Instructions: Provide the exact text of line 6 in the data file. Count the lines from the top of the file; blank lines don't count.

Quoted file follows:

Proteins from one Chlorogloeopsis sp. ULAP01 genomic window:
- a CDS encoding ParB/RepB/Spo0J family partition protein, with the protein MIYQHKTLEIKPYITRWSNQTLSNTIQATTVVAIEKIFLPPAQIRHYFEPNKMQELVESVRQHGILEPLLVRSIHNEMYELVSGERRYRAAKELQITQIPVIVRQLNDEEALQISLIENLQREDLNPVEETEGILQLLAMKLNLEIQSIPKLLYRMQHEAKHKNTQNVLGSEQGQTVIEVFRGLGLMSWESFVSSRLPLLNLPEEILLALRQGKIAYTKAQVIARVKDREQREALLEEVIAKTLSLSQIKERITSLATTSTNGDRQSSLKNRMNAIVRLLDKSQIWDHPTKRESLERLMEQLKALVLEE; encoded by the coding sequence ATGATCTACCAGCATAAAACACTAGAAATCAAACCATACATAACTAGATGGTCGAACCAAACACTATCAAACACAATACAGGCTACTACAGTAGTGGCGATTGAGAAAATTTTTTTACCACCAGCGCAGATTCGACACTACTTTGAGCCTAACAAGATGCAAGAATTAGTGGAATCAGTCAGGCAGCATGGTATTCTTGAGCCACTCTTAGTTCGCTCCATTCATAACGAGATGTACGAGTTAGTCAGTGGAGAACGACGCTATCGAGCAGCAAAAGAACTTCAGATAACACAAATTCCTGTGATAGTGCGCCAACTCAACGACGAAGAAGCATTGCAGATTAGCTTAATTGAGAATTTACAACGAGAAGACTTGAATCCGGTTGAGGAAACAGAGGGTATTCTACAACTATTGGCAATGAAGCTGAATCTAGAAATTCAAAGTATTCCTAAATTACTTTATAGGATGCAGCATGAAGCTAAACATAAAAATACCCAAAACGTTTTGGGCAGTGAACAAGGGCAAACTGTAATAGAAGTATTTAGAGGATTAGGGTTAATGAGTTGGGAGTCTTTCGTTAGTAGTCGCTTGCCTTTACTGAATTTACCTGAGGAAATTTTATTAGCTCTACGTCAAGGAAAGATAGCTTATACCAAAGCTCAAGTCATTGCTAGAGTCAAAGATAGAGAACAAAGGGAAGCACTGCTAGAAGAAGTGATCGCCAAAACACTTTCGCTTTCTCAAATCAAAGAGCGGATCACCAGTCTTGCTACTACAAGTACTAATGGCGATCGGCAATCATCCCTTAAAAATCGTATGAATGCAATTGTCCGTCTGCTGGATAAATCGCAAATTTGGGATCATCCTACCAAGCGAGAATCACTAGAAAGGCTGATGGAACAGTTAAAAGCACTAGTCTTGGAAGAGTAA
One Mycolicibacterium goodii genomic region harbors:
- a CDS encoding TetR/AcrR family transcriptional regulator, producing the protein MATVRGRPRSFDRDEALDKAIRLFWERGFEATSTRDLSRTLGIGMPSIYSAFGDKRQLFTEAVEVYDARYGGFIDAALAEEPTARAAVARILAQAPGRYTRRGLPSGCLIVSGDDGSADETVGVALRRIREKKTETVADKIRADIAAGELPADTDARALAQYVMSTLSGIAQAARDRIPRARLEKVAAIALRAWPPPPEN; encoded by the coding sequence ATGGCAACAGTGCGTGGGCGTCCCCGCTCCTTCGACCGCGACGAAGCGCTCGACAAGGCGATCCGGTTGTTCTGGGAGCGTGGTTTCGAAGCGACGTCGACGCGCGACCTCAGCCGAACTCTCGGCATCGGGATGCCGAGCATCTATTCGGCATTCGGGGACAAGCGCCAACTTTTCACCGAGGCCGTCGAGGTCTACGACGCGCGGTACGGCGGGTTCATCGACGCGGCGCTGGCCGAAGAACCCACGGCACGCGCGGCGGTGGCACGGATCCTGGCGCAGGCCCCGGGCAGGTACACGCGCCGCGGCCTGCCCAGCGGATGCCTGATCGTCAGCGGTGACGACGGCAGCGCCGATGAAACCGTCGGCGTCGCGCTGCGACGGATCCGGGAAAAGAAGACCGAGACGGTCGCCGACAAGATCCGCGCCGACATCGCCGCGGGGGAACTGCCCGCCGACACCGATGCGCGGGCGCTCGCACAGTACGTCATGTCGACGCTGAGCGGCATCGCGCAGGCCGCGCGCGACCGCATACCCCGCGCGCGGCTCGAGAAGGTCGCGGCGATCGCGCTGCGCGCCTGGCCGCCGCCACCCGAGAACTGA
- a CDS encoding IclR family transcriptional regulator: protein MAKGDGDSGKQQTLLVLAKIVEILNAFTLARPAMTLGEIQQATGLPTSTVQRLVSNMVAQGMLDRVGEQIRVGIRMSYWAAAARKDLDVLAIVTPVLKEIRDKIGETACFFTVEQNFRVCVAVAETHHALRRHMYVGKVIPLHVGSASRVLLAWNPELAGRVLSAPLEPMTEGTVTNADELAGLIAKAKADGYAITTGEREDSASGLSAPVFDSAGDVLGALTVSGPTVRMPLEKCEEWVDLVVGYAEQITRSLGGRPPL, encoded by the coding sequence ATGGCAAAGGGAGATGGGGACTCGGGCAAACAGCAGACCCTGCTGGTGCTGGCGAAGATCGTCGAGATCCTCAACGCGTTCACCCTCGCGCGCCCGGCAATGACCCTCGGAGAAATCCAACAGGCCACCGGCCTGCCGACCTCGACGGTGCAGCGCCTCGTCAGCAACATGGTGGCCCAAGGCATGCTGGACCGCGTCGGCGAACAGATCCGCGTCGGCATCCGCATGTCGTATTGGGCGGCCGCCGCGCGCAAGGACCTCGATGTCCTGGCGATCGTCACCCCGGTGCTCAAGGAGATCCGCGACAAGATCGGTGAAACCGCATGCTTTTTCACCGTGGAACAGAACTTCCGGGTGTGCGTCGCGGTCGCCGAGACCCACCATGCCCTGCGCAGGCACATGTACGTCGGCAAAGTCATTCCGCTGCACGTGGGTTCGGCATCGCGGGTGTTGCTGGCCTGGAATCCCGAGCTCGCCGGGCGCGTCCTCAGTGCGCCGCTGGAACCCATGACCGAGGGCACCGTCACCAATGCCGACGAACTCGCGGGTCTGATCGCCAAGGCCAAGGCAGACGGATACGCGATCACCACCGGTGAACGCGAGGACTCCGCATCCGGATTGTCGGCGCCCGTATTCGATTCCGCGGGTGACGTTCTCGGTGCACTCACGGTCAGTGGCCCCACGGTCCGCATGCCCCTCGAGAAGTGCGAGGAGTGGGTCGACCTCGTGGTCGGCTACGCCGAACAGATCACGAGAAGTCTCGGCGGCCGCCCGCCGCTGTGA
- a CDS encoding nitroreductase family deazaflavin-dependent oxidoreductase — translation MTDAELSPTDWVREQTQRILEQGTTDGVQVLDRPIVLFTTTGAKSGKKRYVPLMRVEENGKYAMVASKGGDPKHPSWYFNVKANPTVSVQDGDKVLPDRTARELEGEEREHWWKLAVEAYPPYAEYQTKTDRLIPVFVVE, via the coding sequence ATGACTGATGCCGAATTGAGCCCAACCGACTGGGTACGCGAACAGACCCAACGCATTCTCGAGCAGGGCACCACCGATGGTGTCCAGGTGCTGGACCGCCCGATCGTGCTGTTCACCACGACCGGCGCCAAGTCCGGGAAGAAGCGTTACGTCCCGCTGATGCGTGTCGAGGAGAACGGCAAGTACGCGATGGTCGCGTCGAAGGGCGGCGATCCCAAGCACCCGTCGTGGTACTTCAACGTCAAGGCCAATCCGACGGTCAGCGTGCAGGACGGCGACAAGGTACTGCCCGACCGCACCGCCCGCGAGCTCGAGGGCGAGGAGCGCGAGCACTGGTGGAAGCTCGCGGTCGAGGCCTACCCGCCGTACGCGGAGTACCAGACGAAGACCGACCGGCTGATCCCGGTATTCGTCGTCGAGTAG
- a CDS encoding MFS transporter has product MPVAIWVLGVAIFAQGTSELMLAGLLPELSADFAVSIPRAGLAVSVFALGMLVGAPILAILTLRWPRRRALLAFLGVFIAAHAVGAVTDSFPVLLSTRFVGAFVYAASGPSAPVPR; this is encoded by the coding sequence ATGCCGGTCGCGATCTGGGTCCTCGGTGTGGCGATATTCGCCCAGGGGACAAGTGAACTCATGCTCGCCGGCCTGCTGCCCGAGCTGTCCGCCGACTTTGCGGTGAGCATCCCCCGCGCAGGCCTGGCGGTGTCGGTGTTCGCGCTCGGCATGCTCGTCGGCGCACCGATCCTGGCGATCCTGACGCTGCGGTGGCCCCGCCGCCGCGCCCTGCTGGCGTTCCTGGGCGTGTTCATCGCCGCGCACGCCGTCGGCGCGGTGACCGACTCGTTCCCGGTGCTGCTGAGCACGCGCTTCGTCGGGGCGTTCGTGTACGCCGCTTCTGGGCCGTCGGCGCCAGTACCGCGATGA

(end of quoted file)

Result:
- a CDS encoding nitroreductase family deazaflavin-dependent oxidoreductase — translation MTDAELSPTDWVREQTQRILEQGTTDGVQVLDRPIVLFTTTGAKSGKKRYVPLMRVEENGKYAMVASKGGDPKHPSWYFNVKANPTVSVQDGDKVLPDRTARELEGEEREHWWKLAVEAYPPYAEYQTKTDRLIPVFVVE, via the coding sequence ATGACTGATGCCGAATTGAGCCCAACCGACTGGGTACGCGAACAGACCCAACGCATTCTCGAGCAGGGCACCACCGATGGTGTCCAGGTGCTGGACCGCCCGATCGTGCTGTTCACCACGACCGGCGCCAAGTCCGGGAAGAAGCGTTACGTCCCGCTGATGCGTGTCGAGGAGAACGGCAAGTACGCGATGGTCGCGTCGAAGGGCGGCGATCCCAAGCACCCGTCGTGGTACTTCAACGTCAAGGCCAATCCGACGGTCAGCGTGCAGGACGGCGACAAGGTACTGCCCGACCGCACCGCCCGCGAGCTCGAGGGCGAGGAGCGCGAGCACTGGTGGAAGCTCGCGGTCGAGGCCTACCCGCCGTACGCGGAGTACCAGACGAAGACCGACCGGCTGATCCCGGTATTCGTCGTCGAGTAG